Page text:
Retail and fast food workers take another blow after modern award wage increase falls short
Just one day after a timetable was set to slash the take home pay of over 700,000 workers earning weekend penalty rates, retail and fast food workers have received a 3.3% increase which is set to be eaten away by those cuts to penalty rates.
SDA National Secretary Gerard Dwyer said, “Today’s decision to grant an increase to the modern award wage of 3.3% falls well short of what is needed to lift the take home pay of retail and fast food workers who are about to see their penalty rates cut as they face massive cost of living pressures.”
“Low income workers are already struggling with high rents, electricity and petrol prices.”
“Yesterday they were given the timetable for cutting penalty rates which will cut their take home pay. Today’s increase must be seen in the context of the decision to cut Sunday penalties by 50% by 2020.”
“This means less money for bills, less money for groceries, more pressure on families and more pressure on young people struggling to put themselves through school, TAFE and university.”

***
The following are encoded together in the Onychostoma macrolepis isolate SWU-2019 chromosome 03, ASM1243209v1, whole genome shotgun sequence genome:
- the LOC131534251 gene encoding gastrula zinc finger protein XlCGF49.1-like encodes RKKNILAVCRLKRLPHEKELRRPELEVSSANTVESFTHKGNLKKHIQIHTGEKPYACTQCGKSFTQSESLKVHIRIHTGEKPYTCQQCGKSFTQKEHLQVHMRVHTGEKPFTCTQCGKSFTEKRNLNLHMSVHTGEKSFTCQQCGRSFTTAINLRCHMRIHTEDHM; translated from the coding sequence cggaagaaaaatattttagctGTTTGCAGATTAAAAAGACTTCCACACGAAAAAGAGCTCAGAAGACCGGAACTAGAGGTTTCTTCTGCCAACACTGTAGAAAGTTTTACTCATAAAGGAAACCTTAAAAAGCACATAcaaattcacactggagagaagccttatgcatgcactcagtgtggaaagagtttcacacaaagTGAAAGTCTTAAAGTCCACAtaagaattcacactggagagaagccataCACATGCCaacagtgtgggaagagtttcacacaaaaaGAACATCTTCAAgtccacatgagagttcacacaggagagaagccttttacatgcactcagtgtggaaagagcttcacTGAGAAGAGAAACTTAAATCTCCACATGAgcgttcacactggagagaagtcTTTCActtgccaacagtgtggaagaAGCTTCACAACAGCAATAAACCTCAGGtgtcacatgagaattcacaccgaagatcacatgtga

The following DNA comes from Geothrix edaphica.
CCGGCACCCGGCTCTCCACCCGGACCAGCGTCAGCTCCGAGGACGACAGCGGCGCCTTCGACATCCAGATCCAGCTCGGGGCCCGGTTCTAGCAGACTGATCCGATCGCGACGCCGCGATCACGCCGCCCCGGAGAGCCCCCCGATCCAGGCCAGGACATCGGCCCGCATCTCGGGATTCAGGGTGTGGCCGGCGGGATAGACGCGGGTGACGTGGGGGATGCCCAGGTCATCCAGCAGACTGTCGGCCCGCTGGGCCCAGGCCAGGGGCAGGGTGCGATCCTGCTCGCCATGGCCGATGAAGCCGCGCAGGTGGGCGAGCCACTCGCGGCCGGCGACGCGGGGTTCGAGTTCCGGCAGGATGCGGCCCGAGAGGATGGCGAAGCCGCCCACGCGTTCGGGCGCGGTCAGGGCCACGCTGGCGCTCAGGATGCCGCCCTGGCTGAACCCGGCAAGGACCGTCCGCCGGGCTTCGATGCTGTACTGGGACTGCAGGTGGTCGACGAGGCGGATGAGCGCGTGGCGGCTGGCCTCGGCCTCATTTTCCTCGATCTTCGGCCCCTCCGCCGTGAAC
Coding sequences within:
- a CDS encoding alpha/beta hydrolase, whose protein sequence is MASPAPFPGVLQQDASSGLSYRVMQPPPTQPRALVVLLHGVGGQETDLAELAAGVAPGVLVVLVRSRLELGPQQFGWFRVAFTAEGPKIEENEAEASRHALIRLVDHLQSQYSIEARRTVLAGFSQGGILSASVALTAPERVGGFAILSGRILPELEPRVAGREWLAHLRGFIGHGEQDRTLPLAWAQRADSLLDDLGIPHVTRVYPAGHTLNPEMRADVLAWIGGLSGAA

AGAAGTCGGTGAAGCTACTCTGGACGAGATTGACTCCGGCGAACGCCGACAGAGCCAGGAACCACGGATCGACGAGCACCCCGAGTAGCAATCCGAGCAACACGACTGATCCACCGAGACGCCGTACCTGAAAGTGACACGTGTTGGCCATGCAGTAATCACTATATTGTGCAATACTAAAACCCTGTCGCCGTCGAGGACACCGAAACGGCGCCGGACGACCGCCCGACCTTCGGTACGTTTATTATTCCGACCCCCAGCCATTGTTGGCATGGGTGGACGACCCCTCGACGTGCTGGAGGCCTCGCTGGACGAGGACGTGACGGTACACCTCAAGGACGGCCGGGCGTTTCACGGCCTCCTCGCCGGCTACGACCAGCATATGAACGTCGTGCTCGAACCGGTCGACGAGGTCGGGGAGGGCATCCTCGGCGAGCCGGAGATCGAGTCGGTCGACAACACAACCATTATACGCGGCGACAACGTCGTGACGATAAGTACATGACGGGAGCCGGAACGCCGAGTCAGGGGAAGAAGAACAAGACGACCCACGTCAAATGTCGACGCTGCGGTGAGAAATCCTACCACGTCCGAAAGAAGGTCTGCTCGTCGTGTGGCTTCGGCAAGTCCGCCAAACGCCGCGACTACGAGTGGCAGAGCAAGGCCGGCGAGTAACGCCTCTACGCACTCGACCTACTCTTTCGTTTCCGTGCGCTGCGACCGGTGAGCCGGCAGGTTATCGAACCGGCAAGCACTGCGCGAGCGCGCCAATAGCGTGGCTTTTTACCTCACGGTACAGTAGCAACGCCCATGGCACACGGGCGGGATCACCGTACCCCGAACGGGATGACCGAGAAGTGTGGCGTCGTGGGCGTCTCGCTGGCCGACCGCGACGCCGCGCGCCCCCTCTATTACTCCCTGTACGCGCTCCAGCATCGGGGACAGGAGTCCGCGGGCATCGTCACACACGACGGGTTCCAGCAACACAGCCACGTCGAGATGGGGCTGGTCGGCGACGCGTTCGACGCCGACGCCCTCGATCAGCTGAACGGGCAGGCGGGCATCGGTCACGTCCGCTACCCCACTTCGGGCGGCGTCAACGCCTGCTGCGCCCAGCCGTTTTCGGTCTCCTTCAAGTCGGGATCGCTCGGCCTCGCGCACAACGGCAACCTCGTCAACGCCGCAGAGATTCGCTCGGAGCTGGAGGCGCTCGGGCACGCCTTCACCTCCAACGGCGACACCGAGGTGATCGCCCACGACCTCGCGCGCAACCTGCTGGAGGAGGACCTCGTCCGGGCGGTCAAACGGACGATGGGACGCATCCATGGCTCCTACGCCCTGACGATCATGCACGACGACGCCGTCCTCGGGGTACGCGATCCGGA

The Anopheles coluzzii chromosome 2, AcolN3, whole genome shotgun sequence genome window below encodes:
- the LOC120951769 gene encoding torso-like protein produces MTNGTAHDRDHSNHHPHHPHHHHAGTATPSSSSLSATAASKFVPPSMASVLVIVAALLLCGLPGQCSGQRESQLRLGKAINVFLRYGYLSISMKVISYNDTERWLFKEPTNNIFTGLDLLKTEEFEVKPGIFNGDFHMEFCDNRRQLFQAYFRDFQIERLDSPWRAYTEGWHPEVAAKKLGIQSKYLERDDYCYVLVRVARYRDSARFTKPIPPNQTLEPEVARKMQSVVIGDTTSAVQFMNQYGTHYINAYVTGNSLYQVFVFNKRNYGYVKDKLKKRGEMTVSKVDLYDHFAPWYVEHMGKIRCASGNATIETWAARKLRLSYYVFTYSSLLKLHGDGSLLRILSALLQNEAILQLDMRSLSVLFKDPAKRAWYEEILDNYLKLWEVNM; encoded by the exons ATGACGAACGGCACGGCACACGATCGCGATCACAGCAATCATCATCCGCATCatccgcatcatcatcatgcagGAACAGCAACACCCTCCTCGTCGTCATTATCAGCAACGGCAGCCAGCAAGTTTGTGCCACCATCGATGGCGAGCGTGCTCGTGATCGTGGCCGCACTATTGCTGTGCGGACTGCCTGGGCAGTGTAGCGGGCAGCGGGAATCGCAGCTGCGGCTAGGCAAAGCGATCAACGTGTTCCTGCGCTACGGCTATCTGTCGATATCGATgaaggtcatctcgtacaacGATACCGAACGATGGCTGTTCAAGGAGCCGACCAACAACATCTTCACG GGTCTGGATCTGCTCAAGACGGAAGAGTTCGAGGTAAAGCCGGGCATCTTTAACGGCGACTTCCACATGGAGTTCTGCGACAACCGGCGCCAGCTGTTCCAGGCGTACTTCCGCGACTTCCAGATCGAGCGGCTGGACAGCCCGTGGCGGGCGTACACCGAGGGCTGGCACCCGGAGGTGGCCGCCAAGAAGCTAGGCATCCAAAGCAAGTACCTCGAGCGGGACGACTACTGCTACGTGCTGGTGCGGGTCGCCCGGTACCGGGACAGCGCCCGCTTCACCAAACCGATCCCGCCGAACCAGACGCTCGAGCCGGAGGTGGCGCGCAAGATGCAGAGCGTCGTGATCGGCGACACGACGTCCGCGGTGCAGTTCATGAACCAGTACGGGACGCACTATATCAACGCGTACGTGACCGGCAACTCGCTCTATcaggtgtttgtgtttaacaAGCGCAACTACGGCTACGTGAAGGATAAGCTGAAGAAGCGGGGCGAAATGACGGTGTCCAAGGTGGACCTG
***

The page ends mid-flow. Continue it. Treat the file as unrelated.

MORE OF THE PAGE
Mr Dwyer said it was disappointing that despite the cost of living pressures faced by retail and fast food workers, retail lobby groups such as the Australian Retailers Association had called for a below inflation wage increase in addition to penalty rate cuts already locked in.
“It is simply astounding that the Australian Retailers Association can propose a mere 1.2% increase to the modern award wage, which is below inflation and amounts to a pay cut for low income workers, on top of the penalty rates cuts already in place.”
“Even more disappointing is that the Turnbull Government had sided with retailer lobby groups and their unreasonable demands against the interests of over 700,000 hard working Australians by publicly supporting the slashing of their take home pay.”
Mr Dwyer said that the modern award wage was vitally important as it provided the basis of wages and conditions upon which all enterprise bargaining agreements (EBAs) were negotiated.
“An insufficient increase in take home pay under awards will make it more difficult to bargain for stronger wages and conditions in EBAs.”
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